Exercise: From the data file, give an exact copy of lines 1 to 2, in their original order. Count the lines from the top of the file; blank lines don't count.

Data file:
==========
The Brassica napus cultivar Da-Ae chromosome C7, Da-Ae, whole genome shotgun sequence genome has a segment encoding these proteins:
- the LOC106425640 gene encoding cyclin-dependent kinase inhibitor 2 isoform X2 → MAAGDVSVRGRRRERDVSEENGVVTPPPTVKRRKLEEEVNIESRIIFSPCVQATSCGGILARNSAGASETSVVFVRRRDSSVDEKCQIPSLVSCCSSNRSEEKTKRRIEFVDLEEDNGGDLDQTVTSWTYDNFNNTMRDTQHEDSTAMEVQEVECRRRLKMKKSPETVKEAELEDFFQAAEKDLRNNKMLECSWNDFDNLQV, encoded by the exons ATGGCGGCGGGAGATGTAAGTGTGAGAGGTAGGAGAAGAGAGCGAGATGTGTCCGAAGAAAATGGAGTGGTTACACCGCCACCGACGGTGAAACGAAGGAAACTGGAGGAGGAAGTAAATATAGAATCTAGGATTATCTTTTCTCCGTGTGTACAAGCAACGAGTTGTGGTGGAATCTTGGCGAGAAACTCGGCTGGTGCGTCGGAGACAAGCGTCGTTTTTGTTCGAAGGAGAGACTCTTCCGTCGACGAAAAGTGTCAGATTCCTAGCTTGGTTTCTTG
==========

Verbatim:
The Brassica napus cultivar Da-Ae chromosome C7, Da-Ae, whole genome shotgun sequence genome has a segment encoding these proteins:
- the LOC106425640 gene encoding cyclin-dependent kinase inhibitor 2 isoform X2 → MAAGDVSVRGRRRERDVSEENGVVTPPPTVKRRKLEEEVNIESRIIFSPCVQATSCGGILARNSAGASETSVVFVRRRDSSVDEKCQIPSLVSCCSSNRSEEKTKRRIEFVDLEEDNGGDLDQTVTSWTYDNFNNTMRDTQHEDSTAMEVQEVECRRRLKMKKSPETVKEAELEDFFQAAEKDLRNNKMLECSWNDFDNLQV, encoded by the exons ATGGCGGCGGGAGATGTAAGTGTGAGAGGTAGGAGAAGAGAGCGAGATGTGTCCGAAGAAAATGGAGTGGTTACACCGCCACCGACGGTGAAACGAAGGAAACTGGAGGAGGAAGTAAATATAGAATCTAGGATTATCTTTTCTCCGTGTGTACAAGCAACGAGTTGTGGTGGAATCTTGGCGAGAAACTCGGCTGGTGCGTCGGAGACAAGCGTCGTTTTTGTTCGAAGGAGAGACTCTTCCGTCGACGAAAAGTGTCAGATTCCTAGCTTGGTTTCTTG